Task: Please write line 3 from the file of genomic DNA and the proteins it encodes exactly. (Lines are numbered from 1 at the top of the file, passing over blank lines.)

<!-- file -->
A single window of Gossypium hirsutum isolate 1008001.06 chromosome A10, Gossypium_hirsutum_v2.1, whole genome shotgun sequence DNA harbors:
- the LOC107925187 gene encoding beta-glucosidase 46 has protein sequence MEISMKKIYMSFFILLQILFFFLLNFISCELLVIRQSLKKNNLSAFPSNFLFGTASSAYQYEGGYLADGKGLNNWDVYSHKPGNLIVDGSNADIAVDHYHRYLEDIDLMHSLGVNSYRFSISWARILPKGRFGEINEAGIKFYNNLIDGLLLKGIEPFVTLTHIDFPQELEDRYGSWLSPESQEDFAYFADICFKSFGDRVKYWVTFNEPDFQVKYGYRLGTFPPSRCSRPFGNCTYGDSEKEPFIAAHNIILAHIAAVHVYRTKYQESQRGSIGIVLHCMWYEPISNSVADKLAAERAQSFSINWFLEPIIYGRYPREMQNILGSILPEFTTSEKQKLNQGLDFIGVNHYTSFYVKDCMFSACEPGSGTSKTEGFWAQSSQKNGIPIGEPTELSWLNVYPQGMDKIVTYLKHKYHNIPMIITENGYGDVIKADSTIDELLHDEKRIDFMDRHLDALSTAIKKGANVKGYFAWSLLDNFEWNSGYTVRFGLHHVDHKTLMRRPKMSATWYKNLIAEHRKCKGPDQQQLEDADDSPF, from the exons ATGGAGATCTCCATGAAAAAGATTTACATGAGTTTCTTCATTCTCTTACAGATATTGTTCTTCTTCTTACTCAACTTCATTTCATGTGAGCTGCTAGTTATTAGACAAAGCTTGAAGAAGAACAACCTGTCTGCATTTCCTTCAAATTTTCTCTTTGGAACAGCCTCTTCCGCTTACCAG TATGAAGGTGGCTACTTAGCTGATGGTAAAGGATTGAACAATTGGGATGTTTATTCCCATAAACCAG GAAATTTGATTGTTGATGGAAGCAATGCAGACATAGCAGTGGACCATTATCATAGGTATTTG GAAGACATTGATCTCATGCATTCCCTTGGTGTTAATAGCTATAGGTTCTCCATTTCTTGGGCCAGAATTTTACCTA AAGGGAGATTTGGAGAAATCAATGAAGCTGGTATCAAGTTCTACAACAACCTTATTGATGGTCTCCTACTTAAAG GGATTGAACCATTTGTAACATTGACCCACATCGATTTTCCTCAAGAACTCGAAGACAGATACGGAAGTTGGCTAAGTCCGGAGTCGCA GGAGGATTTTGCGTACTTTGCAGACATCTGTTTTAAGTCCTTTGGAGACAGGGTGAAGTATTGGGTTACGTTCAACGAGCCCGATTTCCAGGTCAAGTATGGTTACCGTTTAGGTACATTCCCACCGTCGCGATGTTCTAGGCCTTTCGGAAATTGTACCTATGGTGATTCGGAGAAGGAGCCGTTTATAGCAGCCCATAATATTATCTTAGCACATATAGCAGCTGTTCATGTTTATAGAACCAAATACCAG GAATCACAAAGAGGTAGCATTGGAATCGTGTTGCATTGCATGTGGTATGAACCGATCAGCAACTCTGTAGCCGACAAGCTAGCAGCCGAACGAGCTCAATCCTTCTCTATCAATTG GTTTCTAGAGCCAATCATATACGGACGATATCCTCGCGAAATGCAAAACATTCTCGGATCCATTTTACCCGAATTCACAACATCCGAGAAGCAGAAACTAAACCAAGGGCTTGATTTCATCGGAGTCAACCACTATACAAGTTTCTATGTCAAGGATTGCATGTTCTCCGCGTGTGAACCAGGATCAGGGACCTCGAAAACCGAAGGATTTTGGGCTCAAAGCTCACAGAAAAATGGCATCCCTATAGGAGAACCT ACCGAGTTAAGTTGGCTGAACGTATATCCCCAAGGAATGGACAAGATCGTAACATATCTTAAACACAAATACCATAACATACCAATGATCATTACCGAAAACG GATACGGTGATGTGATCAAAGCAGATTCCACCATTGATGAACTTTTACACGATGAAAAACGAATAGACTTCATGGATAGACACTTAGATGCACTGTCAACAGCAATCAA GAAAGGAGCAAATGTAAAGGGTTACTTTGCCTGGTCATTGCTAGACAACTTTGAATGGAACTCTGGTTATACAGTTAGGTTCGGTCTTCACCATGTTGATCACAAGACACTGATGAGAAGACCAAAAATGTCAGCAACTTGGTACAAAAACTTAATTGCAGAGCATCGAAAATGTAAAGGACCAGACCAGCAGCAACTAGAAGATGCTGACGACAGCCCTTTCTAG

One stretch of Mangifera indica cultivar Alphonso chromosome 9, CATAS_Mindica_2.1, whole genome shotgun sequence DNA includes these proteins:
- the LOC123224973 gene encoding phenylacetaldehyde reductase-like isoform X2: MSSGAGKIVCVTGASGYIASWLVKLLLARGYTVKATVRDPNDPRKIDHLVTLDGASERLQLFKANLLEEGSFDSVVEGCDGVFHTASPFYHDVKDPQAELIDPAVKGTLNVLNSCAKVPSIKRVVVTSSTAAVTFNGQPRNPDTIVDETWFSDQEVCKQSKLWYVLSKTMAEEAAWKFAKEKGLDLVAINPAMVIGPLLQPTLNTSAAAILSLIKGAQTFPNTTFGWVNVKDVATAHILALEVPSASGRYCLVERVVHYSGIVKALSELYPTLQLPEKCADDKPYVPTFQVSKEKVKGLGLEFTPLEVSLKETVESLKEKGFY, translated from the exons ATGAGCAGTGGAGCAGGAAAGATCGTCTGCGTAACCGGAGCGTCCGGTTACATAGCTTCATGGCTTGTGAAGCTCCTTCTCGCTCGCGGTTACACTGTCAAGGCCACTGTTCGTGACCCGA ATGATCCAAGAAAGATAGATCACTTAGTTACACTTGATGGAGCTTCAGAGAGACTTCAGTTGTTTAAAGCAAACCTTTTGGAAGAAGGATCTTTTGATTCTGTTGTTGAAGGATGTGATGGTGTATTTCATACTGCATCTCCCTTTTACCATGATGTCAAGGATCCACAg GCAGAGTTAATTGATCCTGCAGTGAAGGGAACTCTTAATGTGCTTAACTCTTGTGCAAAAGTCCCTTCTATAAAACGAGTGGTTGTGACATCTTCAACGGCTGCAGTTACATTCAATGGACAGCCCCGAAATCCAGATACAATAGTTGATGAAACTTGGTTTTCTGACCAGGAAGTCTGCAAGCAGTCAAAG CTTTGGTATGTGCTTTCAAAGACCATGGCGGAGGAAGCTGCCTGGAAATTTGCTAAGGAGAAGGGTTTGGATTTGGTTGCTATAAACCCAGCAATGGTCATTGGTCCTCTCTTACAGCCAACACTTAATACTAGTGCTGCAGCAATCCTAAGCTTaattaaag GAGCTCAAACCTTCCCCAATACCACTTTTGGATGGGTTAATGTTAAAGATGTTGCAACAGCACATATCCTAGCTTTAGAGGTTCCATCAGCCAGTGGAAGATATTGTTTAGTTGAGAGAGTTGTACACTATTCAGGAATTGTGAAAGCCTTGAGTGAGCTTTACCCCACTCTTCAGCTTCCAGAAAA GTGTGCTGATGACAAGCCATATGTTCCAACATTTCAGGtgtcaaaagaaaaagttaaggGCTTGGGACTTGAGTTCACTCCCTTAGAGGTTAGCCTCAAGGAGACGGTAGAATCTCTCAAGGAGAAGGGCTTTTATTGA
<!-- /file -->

One stretch of Mangifera indica cultivar Alphonso chromosome 9, CATAS_Mindica_2.1, whole genome shotgun sequence DNA includes these proteins: